No other nations have announced plans to follow suit behind France and remove troops early. More such shifts appear likely, however, as each country eyes the clock and its own tight pocketbook. Although the 130,000-member fighting force — dominated by 98,000 U.S. troops— could absorb combat withdrawals by other partners in the Afghan coalition, alliance leaders are struggling to maintain the status quo.
A deal is expected during the summit that would see France bring combat forces out of the sometimes restive province where they are based, but leave training forces or other support in place. That is the model followed by the Netherlands, Canada and probably Australia, which intends to bring most of its 1,550 combat personnel home next year.
In all cases, politicians were heeding political imperatives about a war that has gone on much longer than ever envisioned.
A majority of Americans now say the war is unwinnable or not worth continuing. Only 27 percent of Americans say they back the effort while 66 percent oppose the war, a new low, according to an AP-GfK poll released earlier this month.
Presidential politics shadowed the summit. Republican presidential candidate Mitt Romney accused Obama of overseeing looming defense cuts that he said would undermine NATO's mission, without noting that many Republicans voted for the deal.
"An alliance not undergirded by military strength and U.S. leadership may soon become an alliance in name only," Romney wrote in an op-ed in the Chicago Tribune. "At the same time that President Obama has been weakening our military, he has sent the message — intentionally or not — that the worth of NATO has diminished in America's eyes."
Thousands of demonstrators upset with the war in Afghanistan, climate change and the erosion of union rights marched through downtown Chicago as the leaders met.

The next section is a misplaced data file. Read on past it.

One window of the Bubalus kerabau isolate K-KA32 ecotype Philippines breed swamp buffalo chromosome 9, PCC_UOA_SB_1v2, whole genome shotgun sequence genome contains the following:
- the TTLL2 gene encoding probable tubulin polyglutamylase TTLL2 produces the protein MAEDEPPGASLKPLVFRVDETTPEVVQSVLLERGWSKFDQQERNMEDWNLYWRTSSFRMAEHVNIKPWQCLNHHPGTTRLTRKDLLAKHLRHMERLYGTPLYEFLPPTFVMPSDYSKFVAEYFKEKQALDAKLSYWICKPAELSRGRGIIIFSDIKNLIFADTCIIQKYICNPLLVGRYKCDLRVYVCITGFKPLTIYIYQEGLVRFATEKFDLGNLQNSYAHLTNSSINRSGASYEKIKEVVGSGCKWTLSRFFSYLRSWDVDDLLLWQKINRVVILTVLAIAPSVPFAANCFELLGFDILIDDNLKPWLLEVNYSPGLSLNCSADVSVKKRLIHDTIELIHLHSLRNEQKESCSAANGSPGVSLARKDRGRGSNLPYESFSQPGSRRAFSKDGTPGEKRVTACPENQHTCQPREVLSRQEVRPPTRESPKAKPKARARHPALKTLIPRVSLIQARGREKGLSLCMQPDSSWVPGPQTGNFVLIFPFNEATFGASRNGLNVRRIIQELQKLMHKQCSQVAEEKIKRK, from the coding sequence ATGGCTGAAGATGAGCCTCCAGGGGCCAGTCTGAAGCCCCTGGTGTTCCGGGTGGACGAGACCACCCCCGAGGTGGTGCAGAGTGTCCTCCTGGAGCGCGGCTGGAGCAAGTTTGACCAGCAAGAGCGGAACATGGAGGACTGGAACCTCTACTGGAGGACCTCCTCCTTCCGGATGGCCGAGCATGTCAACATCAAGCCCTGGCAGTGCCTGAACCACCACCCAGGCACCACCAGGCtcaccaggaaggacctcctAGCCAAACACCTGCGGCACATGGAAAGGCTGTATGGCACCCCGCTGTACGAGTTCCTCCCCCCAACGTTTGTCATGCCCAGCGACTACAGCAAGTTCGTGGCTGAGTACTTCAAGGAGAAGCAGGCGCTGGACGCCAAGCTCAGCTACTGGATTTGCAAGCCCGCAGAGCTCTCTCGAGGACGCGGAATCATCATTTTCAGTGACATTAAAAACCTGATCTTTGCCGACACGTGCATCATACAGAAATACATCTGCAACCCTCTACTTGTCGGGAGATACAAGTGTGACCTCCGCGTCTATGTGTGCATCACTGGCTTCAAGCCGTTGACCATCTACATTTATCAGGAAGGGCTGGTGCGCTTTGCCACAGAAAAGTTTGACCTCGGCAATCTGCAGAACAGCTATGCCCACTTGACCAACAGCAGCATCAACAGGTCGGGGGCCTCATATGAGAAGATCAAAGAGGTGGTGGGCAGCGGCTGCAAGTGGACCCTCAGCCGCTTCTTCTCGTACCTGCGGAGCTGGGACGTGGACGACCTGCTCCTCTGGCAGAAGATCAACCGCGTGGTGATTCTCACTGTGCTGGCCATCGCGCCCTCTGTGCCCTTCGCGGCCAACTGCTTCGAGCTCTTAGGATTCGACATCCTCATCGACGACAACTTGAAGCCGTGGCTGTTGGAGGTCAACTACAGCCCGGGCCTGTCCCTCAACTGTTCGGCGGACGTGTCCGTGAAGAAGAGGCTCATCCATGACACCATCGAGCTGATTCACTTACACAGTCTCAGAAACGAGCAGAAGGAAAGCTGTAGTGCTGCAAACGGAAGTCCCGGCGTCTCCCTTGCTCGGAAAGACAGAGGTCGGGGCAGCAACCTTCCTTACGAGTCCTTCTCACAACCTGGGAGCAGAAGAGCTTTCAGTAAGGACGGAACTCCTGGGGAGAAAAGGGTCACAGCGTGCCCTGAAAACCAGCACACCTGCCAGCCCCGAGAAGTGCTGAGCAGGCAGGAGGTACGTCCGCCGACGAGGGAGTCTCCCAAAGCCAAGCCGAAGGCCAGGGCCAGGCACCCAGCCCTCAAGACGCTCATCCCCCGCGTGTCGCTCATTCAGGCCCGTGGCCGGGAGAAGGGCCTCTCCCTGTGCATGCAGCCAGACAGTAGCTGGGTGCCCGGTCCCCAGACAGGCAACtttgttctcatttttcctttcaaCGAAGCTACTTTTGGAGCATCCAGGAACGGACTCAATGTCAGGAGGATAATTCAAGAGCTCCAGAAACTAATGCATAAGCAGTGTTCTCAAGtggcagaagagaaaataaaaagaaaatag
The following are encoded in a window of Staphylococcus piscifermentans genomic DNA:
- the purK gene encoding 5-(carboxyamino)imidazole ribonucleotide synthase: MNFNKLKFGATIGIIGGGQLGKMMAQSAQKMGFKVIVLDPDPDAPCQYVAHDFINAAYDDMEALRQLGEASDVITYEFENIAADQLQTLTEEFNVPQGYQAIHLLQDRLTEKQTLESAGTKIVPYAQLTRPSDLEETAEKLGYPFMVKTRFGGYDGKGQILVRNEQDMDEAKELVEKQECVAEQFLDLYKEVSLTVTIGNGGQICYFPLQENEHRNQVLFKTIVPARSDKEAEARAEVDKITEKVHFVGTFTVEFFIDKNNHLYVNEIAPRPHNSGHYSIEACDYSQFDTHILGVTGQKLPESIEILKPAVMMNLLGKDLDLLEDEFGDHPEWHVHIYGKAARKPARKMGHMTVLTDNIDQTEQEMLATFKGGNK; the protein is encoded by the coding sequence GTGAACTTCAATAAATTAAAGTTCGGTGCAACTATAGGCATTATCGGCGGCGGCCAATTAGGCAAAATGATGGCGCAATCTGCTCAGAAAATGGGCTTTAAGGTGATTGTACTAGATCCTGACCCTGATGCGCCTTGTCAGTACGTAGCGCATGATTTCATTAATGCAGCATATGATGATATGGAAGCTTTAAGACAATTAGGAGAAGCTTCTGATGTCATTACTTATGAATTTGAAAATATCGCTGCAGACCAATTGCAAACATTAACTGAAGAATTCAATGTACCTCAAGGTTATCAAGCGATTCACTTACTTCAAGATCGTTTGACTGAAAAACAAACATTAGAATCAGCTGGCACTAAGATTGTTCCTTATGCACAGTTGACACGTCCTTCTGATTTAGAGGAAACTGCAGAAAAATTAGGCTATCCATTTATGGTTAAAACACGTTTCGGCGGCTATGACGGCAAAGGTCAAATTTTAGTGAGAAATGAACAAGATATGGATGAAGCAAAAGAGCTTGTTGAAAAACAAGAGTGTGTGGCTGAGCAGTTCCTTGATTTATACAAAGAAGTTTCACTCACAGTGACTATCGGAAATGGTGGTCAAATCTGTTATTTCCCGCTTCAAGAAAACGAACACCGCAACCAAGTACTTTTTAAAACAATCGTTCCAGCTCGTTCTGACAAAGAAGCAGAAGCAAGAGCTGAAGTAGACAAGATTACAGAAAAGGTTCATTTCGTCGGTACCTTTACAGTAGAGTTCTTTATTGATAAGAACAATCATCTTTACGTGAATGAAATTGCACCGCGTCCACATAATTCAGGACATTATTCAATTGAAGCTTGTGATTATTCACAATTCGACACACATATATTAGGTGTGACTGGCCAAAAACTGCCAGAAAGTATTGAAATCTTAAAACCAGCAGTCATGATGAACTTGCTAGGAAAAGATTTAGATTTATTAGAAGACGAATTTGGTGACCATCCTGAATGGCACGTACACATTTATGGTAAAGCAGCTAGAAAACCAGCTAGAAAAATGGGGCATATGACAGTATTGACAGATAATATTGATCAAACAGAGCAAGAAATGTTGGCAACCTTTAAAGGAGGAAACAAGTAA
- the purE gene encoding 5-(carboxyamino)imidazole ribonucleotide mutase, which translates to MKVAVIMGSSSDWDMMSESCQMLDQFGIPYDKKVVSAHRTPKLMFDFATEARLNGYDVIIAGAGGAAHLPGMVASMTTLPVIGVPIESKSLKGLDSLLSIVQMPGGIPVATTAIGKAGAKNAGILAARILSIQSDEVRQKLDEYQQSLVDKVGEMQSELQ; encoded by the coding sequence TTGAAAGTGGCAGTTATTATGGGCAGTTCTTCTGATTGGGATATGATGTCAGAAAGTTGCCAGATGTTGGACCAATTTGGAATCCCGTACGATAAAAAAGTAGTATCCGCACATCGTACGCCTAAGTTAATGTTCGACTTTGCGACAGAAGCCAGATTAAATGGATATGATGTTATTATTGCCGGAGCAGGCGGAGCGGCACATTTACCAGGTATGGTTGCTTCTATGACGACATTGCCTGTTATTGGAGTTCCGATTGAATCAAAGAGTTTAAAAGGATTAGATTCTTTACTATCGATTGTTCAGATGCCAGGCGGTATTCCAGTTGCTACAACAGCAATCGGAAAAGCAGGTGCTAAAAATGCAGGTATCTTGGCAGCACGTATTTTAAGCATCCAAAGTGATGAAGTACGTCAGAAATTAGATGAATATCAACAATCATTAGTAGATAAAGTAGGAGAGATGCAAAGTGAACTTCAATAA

Some are calling for the dissolution of the 63-year-old NATO military alliance. Others carried signs that read: "War(equals)Debt" and "NATO, Go Home."
Karzai said his nation is looking forward to the end of war, "so that Afghanistan is no longer a burden on the shoulder of our friends in the international community, on the shoulders of the United States and our other allies."
With all the talk of the war winding down, Allen's comments served as a sobering reminder that the transition to Afghan leadership in the fighting does not drop the curtain on combat for the coalition.
"I don't want to understate the challenge that we have ahead of us," he said. "The Taliban is still a resilient and capable opponent." Even with the Afghans in the lead, "we fully expect that combat is going to continue."
Secretary of State Hillary Clinton met Pakistani President Asif Ali Zardari on Sunday to discuss efforts to reopen major roads used to supply NATO fighting forces in Afghanistan. White House officials said no deal was in place to reopen the supply lines but they cited "positive" signs in the ongoing discussions. "We believe we're moving in the right trajectory," said Deputy National Security Advisor Ben Rhodes.
Pakistan closed the roads nearly six months ago in protest of an errant NATO air strike that killed Pakistani soldiers. The two nations are now haggling over the price the alliance will pay, with Pakistan demanding many times more per truck than they were paid a year ago, U.S. officials said.
Obama found himself at the center of a second international summit in as many days, shifting from the rustic presidential retreat in Maryland to the Chicago scene he calls home.
Opening the discussions Sunday, Obama declared: "Just as we've sacrificed together for our common security, we will stand together united in our determination to complete this mission."